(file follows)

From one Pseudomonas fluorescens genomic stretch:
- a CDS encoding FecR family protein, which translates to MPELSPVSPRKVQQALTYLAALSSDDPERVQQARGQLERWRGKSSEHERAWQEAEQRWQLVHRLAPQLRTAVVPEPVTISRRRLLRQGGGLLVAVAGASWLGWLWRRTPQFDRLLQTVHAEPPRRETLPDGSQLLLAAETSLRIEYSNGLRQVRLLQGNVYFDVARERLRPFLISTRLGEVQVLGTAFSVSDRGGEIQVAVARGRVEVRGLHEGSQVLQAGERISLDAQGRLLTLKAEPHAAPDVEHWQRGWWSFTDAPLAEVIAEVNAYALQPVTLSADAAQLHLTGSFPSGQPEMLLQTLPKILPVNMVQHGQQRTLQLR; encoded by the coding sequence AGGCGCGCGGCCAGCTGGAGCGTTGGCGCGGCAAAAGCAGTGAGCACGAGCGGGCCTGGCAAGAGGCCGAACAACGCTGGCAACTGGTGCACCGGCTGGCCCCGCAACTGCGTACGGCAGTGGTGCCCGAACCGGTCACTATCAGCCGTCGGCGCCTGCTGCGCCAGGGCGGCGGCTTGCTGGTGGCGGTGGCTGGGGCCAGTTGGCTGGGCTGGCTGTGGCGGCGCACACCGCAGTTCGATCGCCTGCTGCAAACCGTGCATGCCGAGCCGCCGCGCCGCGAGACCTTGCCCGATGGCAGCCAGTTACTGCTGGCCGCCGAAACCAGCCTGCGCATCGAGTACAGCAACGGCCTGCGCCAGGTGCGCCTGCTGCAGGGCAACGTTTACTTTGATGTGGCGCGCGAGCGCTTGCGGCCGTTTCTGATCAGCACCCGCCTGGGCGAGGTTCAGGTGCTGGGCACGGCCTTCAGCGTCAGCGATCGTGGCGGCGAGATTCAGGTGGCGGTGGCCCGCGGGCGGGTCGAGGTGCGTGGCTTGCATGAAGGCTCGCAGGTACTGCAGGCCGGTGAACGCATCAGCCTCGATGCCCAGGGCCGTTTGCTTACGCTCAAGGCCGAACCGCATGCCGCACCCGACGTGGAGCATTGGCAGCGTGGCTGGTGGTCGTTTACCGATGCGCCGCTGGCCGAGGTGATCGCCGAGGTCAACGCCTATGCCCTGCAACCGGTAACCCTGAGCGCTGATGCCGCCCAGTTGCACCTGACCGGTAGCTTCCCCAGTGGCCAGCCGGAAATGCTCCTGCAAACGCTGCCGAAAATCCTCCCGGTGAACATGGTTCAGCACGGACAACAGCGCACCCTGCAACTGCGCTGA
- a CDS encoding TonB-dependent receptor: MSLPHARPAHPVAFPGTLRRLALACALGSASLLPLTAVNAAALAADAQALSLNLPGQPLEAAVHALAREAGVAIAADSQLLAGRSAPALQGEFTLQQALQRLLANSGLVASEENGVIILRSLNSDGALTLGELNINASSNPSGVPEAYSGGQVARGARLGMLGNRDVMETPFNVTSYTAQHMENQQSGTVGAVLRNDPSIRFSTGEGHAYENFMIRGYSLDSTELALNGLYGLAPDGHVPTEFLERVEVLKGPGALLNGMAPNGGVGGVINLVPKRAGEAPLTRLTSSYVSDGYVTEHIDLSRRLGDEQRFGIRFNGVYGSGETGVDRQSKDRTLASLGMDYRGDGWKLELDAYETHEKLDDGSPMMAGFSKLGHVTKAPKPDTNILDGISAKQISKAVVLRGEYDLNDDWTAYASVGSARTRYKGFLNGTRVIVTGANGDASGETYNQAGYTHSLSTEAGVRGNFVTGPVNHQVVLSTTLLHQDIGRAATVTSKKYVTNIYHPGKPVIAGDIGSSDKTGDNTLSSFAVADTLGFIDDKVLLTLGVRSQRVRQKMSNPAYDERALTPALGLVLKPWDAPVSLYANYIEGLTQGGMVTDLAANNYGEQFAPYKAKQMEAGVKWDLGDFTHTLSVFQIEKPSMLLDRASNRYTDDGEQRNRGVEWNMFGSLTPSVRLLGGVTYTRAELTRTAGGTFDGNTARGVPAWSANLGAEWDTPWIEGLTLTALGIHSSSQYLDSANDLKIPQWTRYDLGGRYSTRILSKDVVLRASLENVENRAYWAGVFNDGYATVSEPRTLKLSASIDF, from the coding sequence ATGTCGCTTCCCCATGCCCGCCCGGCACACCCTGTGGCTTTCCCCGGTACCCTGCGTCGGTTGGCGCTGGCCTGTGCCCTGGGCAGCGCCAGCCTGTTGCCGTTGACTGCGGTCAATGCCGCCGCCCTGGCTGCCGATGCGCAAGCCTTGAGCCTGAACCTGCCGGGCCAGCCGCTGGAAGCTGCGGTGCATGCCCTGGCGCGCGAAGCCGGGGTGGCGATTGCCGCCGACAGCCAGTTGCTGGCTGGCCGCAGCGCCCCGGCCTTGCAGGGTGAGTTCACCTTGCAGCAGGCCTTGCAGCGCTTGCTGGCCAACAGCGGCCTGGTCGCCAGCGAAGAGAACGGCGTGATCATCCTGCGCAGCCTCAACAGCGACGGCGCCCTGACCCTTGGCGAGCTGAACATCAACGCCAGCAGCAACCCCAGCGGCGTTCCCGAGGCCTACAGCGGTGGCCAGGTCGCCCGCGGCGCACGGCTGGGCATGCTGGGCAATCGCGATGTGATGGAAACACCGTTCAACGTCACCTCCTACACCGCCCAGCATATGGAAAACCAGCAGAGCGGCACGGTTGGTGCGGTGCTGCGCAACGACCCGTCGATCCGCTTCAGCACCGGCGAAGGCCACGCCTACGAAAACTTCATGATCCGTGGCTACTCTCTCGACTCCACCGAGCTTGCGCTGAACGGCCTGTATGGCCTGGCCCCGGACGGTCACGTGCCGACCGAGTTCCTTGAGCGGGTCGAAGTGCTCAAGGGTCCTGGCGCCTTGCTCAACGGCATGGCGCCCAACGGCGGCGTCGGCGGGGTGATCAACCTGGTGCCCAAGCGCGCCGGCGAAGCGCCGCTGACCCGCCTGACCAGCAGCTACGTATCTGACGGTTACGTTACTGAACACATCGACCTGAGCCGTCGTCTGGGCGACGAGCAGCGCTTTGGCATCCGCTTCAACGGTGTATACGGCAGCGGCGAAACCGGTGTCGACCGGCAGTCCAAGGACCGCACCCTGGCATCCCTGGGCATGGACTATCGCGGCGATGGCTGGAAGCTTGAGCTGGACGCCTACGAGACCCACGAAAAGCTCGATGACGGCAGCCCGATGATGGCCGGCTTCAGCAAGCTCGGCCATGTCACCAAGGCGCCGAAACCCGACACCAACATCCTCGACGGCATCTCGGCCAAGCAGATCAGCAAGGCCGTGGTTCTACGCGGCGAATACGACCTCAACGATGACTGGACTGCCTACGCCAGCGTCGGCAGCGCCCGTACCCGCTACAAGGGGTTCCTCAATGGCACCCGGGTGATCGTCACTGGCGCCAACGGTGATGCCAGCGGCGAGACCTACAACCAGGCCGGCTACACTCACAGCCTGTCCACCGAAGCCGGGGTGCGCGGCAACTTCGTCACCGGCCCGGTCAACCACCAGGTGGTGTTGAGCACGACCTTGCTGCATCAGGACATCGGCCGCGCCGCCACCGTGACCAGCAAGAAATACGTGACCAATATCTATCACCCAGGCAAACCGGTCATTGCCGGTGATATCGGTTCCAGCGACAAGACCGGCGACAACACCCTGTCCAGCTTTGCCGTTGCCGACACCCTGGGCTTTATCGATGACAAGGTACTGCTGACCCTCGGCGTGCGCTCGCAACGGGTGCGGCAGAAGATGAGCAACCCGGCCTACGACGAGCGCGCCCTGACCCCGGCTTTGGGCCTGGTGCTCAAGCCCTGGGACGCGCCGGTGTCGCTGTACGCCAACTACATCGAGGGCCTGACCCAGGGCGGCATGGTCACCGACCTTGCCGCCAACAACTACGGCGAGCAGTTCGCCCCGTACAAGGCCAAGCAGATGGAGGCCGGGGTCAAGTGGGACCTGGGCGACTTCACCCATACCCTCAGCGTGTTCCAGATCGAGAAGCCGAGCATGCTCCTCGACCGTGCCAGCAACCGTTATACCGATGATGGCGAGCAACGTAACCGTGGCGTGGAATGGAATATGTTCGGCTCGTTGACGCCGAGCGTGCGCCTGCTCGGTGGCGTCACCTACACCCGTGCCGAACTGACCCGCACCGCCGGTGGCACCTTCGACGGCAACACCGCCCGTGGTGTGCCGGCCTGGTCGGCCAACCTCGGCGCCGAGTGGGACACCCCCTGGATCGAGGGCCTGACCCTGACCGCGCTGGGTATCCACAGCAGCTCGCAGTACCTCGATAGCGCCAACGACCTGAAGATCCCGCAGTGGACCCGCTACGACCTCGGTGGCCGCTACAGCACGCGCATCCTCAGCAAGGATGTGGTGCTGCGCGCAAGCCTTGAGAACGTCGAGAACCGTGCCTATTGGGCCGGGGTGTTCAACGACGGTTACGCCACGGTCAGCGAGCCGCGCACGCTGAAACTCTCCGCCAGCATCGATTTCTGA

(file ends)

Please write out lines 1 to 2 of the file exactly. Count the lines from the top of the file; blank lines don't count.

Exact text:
From one Pseudomonas fluorescens genomic stretch:
- a CDS encoding FecR family protein, which translates to MPELSPVSPRKVQQALTYLAALSSDDPERVQQARGQLERWRGKSSEHERAWQEAEQRWQLVHRLAPQLRTAVVPEPVTISRRRLLRQGGGLLVAVAGASWLGWLWRRTPQFDRLLQTVHAEPPRRETLPDGSQLLLAAETSLRIEYSNGLRQVRLLQGNVYFDVARERLRPFLISTRLGEVQVLGTAFSVSDRGGEIQVAVARGRVEVRGLHEGSQVLQAGERISLDAQGRLLTLKAEPHAAPDVEHWQRGWWSFTDAPLAEVIAEVNAYALQPVTLSADAAQLHLTGSFPSGQPEMLLQTLPKILPVNMVQHGQQRTLQLR; encoded by the coding sequence AGGCGCGCGGCCAGCTGGAGCGTTGGCGCGGCAAAAGCAGTGAGCACGAGCGGGCCTGGCAAGAGGCCGAACAACGCTGGCAACTGGTGCACCGGCTGGCCCCGCAACTGCGTACGGCAGTGGTGCCCGAACCGGTCACTATCAGCCGTCGGCGCCTGCTGCGCCAGGGCGGCGGCTTGCTGGTGGCGGTGGCTGGGGCCAGTTGGCTGGGCTGGCTGTGGCGGCGCACACCGCAGTTCGATCGCCTGCTGCAAACCGTGCATGCCGAGCCGCCGCGCCGCGAGACCTTGCCCGATGGCAGCCAGTTACTGCTGGCCGCCGAAACCAGCCTGCGCATCGAGTACAGCAACGGCCTGCGCCAGGTGCGCCTGCTGCAGGGCAACGTTTACTTTGATGTGGCGCGCGAGCGCTTGCGGCCGTTTCTGATCAGCACCCGCCTGGGCGAGGTTCAGGTGCTGGGCACGGCCTTCAGCGTCAGCGATCGTGGCGGCGAGATTCAGGTGGCGGTGGCCCGCGGGCGGGTCGAGGTGCGTGGCTTGCATGAAGGCTCGCAGGTACTGCAGGCCGGTGAACGCATCAGCCTCGATGCCCAGGGCCGTTTGCTTACGCTCAAGGCCGAACCGCATGCCGCACCCGACGTGGAGCATTGGCAGCGTGGCTGGTGGTCGTTTACCGATGCGCCGCTGGCCGAGGTGATCGCCGAGGTCAACGCCTATGCCCTGCAACCGGTAACCCTGAGCGCTGATGCCGCCCAGTTGCACCTGACCGGTAGCTTCCCCAGTGGCCAGCCGGAAATGCTCCTGCAAACGCTGCCGAAAATCCTCCCGGTGAACATGGTTCAGCACGGACAACAGCGCACCCTGCAACTGCGCTGA